What is the issue?
It goes without saying that humans cannot live and have rights if there is no planet to live on. A clean environment is therefore essential for human health and well being, but human activity causing environmental degradation is compromising the air, water and soil we need to live. Pollution, rising air temperatures and sea levels, deforestation, unsustainable agricultural and fishing practices, destruction of ecosystems and loss of biodiversity, and overpopulation and overconsumption are profoundly affecting the quality of life of current generations. If these problems continue, their effect will impact future generations too.
While these are issues that in one way or another affect all humans, it is children who are particularly susceptible to the adverse effects of environmental harm. This is because exposure occurs during sensitive periods of development, namely infancy, childhood and adolescence. What’s more, their young age means they will have to live with any consequences for longer.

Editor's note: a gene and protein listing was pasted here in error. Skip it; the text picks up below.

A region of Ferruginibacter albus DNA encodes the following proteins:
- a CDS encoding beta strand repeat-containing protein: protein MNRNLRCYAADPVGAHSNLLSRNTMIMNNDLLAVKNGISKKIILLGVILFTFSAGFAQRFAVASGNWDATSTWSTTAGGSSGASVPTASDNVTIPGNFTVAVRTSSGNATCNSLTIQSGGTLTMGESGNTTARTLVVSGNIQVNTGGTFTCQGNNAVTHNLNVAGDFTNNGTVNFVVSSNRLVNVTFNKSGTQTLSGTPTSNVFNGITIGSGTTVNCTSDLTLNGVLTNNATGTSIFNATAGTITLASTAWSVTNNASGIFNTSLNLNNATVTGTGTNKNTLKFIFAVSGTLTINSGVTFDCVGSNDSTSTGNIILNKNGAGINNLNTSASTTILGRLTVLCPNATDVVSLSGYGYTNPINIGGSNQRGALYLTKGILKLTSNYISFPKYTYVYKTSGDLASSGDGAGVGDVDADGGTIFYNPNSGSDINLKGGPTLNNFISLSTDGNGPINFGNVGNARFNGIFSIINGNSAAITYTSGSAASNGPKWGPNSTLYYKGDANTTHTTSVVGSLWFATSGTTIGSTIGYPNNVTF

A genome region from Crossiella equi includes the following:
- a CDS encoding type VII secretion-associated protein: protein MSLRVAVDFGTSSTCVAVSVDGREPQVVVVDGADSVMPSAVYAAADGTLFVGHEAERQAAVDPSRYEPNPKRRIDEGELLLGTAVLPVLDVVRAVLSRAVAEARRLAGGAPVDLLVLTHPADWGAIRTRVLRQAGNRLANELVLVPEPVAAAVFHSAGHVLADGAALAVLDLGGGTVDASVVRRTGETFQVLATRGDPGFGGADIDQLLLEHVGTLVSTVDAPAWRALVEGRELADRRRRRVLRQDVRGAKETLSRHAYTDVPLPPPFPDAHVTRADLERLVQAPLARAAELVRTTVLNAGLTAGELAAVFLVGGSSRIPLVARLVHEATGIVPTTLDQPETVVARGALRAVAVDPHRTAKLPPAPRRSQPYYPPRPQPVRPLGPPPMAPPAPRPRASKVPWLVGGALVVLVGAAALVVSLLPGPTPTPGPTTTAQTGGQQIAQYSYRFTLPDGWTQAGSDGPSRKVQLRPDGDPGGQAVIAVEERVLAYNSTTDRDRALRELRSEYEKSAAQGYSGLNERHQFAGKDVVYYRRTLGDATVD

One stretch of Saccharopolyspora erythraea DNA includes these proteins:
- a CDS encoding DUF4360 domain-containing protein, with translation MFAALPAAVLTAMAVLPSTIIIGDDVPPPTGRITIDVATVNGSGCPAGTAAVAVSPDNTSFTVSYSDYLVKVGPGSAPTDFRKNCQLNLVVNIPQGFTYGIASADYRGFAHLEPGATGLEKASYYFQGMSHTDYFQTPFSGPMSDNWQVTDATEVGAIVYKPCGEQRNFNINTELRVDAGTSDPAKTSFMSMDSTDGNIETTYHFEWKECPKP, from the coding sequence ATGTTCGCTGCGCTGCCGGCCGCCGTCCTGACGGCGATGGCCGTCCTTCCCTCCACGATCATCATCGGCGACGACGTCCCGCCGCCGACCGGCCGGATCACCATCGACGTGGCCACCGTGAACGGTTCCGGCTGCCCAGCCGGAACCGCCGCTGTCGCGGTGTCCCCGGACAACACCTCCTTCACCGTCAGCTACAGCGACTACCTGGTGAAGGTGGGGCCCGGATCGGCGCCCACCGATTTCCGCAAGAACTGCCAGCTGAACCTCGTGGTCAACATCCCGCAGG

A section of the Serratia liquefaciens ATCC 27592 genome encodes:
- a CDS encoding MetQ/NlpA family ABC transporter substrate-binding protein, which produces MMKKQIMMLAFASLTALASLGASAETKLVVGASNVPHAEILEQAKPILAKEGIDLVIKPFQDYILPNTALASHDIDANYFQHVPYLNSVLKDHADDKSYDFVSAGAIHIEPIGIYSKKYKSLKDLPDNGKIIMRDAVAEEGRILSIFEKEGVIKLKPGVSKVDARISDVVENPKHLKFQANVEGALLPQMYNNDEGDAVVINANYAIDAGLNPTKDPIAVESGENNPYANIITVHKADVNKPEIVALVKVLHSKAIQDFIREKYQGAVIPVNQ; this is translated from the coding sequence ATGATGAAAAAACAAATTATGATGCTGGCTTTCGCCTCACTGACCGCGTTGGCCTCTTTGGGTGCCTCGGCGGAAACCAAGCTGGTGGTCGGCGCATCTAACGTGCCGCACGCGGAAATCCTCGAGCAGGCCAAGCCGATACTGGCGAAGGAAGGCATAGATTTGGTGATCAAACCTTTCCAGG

What needs to change?
The survival of our planet relies on the political will to combat the causes of environmental degradation and resource depletion. This not only entails tackling issues like financial greed and corruption which lead to the unethical, unregulated and unsustainable consumption of natural resources; it also means changing our ways. Fundamentally, the planet is not ours to own or do with it as we wish; it is our responsibility to act as custodians and preserve the planet so that future generations can enjoy it too. To this end, humanity’s relationship with the environment needs to change.
A rights-based approach to the environment can ensure this. This does not mean giving rights to the environment itself; but making sure States prevent actions that lead to environmental harm on the basis that this harm interferes with their citizens’ human rights. States have legal obligations relating to the enjoyment of a safe, clean, healthy and sustainable environment, which include the right to life, development, health, food, water, education, culture, play and many more.
Our work on environmental issues has so far has focused on providing a children’s rights perspective to:
Report: Children’s rights and the environment - UN, 2016
UN submission: Environmental harm and children’s access to justice - CRIN, 2016
UN submission: Children’s participation and environmental education - CRIN, 2017
UN submission: Draft guidelines on human rights and the environment - CRIN, 2017